And Jesus answered and said unto them ….. And ye shall hear of wars and rumours of wars: see that ye be not troubled: for all these things must come to pass, but the end is not yet. For nation shall rise against nation, and kingdom against kingdom: and there shall be famines and pestilences, and earthquakes in divers places. All these are the beginning of sorrows.”
- Matthew 24: 3 - 8

Tuesday, August 16, 2005

Interesting Encounters With Rude Cashiers

Recently there were some articles in Today lamenting the low standard of customer service in Singapore. Actually, I find that the level of courtesy amongst the heartland retail shops and hawker stalls has improved considerably these past couple of years. This is probably due to the tough business environment and intense competition. Nevertheless, it is still quite common to encounter rude sales staff. Here are a couple of interesting encounters.

Encounter no. 1: Cake Shop at Bishan North Block 282

(Sorry this happened a few months ago, and so I cannot recall the exact figures)

I selected $5.60 worth of buns and paid the cashier $7; one $5 and one $2 bill. She then returned me $2.40 mostly in coins. As I turned away and counted the change, I turned back to point out her mistake. But to be doubly sure, I re-counted and then asked her how much was my purchase.

She replied impatiently: “Total is $5.60. You gave $7 and so I return you $2.40 lor ." .…. (pause) .. "Oh sorry, I keep thinking it is $8”, she added as she sheepishly she took a $1 coin from my palm.

Encounter no. 2: Food Court at Yung Ho Road (opp NTUC Lifestyle Centre)

The Cantonese have saying; “sin king loy yi, hou king yan”; meaning to judge a person by the way he or she dresses. This was often used to describe the discriminatory service meted out by rude Hong Kong sales people (in the bad old days that is – heard that they have much improved in recent years).

Recently I encountered discrimination of a slightly different sort. I was on my way to Jurong with 2 colleagues to meet a client, and was dressed relatively formal in long sleeves shirt and tie. As we were early, we decided to stop for coffee. I went up to the cashier to place my order. “2 coffees and 1 tea please”. But she was busy taking stock of cigarettes and totally ignored me. I was undecided whether or not to repeat my order. Maybe she already heard my order and she might scold me for being impatient and disturbing her. Or maybe she did not hear? Fortunately, her colleague came along and attended to me. Just then, along came a young man dressed in factory clothes and placed a similar order. Guess what .. our rude cashier girl immediately responded to him is such a friendly tone.

I never knew that you can be discriminated against for dressing smart.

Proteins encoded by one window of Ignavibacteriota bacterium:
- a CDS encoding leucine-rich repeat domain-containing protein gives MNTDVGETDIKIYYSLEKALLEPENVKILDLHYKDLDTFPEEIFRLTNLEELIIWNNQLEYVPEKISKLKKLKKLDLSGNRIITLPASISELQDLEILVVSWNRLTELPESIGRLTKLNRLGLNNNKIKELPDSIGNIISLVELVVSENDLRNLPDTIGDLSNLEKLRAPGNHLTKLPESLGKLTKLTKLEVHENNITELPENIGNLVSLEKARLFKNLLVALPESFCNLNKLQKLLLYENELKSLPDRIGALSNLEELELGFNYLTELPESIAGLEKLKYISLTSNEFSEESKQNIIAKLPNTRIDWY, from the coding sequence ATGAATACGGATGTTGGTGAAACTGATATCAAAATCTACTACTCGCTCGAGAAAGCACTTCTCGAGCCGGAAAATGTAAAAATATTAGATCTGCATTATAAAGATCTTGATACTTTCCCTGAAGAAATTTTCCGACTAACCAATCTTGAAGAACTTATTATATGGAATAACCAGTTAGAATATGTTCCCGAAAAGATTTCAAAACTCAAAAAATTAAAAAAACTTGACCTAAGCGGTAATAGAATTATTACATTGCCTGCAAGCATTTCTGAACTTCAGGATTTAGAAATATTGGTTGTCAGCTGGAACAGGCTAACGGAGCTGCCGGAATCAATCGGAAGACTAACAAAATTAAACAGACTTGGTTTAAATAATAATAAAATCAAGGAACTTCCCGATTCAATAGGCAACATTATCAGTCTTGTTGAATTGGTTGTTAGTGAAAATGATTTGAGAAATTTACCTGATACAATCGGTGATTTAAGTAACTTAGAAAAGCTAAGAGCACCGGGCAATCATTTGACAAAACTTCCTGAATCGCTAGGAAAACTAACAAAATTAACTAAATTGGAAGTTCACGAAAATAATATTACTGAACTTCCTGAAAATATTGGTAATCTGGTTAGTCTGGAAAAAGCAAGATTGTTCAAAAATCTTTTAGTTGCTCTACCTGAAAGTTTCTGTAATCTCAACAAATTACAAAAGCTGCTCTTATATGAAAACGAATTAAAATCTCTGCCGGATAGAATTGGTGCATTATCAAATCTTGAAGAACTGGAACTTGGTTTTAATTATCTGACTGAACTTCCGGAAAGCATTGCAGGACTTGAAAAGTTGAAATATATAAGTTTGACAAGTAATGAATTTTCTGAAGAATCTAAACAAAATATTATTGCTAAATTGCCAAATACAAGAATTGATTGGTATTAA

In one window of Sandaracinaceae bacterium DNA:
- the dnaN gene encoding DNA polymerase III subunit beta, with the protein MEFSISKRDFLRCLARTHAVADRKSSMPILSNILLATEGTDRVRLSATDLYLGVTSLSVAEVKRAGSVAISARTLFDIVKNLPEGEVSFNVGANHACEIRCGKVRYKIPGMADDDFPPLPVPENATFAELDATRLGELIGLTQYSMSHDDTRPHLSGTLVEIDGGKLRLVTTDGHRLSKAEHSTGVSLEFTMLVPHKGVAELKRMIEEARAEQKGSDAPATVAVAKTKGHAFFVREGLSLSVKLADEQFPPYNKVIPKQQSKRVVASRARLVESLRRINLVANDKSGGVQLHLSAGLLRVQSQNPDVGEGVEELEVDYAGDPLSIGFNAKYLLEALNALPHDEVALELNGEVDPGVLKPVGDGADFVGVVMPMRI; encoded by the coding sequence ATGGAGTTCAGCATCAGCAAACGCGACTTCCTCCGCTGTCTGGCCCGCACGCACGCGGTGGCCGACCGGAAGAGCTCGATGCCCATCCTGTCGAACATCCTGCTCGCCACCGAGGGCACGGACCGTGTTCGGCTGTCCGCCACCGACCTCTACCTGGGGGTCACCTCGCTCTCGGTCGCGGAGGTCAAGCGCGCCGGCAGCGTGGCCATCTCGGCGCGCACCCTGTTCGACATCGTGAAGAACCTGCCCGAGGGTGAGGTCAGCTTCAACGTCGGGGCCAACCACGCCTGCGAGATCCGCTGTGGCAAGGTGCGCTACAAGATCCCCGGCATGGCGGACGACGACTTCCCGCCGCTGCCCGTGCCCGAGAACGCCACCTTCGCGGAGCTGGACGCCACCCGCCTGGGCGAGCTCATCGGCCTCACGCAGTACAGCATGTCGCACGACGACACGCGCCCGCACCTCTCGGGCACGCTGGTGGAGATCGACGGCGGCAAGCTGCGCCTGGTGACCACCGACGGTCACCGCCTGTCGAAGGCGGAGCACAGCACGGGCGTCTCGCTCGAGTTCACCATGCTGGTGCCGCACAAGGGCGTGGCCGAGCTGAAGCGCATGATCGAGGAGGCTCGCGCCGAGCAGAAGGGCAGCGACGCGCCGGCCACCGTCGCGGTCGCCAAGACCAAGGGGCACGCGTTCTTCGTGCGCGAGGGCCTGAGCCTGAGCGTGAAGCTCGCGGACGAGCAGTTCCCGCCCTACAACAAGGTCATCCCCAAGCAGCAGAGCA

On the other hand, it may have nothing to do with attire at all. Maybe it is a case for middle-aged uncle vs young Ah Beng – the choice is clear right? Anyway, it is still discrimination.

Wednesday, August 10, 2005

Extension of Smoking Ban

The government has announced the decision to extend the smoking ban to coffee shops. Although I am a non-smoker, I am against this measure.

1) It will affect the business of coffee shops. Business these days is already so tough for the poor chaps.

2) It is rather unfair to the smokers. If smoking is so bad then you should ban it outright. If you choose not to ban it, then you should at least let these guys (who are already paying so much taxes) to have some places to enjoy their fixes.

3) Coffee shops are supposed to set aside the open-air areas for the smokers. In our hot climate, that is in fact the best place. Whenever, I eat out with my family to at coffee shops, we like to sit there.

4) I noticed that many smokers have the nasty habit of flicking their ashes onto the floor and then discarding the butt (again on the floor) and stepping on it. I have even seen well-dressed young ladies do that. Now if these people are forced to take their smoking to the void decks, wouldn’t that add to the littering problem – which NEA is already finding it tough to contain.

5) Last but not least, I think this is another one of those laws that simply cannot enforced; (like the “flush after use or you get fined” law). In any case, as one of our ministers pointed out in parliament last year during the 'great casino debate', Singaporeans are matured enough to decide what is right and wrong. So they don't need more regulations to tell them what they should and should not do.

Sunday, August 07, 2005

Vintage Mahathir

The man one Western leader labelled, ‘The Loose Cannon’ is at it again. Recently, he was very much in the news, taking up cudgels against his former subordinates in a performance one local daily described as “vintage Mahathir”. This is in spite of his having declared earlier, "I have already made it very clear that when I leave, I leave completely."

I am a big fan of the man. He is brilliant, outspoken and completely fearless - every-ready to take on anyone with his unique brand of sharp, witty, blunt and sometimes crude remarks.

A quick search of CNN and BBC threw up some gems.

On Himself

"I am perhaps the only dictator who has to stand for elections before dictating." – October 1998

On Singapore

“There are many ways to skin a cat”.

"We will supply filtered water to Singapore until doomsday," - February 2003

On Singapore Roads: “In Singapore, there are roads but when shifting into fourth gear, you fall into the sea because it is not big. … The problem of Singapore is like Perlis. In Perlis when you shift into fourth gear, you are already in Thailand. Change direction, and in fourth gear you are in Kedah. So it is like Singapore. It is only 18 miles from Keppel Harbour to the Causeway. Not even time to change into fourth gear. You buy a Ferrari you can't change into fourth gear, there is no use. So we want to give them the opportunity to change into fourth gear on our roads.”

On his love for Singaporeans: “Actually, we know that Singaporeans live in a small country. Every week, tak tahan to live in the small country, an independent country, but small, so they need to breathe and we have a big area in Johor and Malaysia for them to breathe.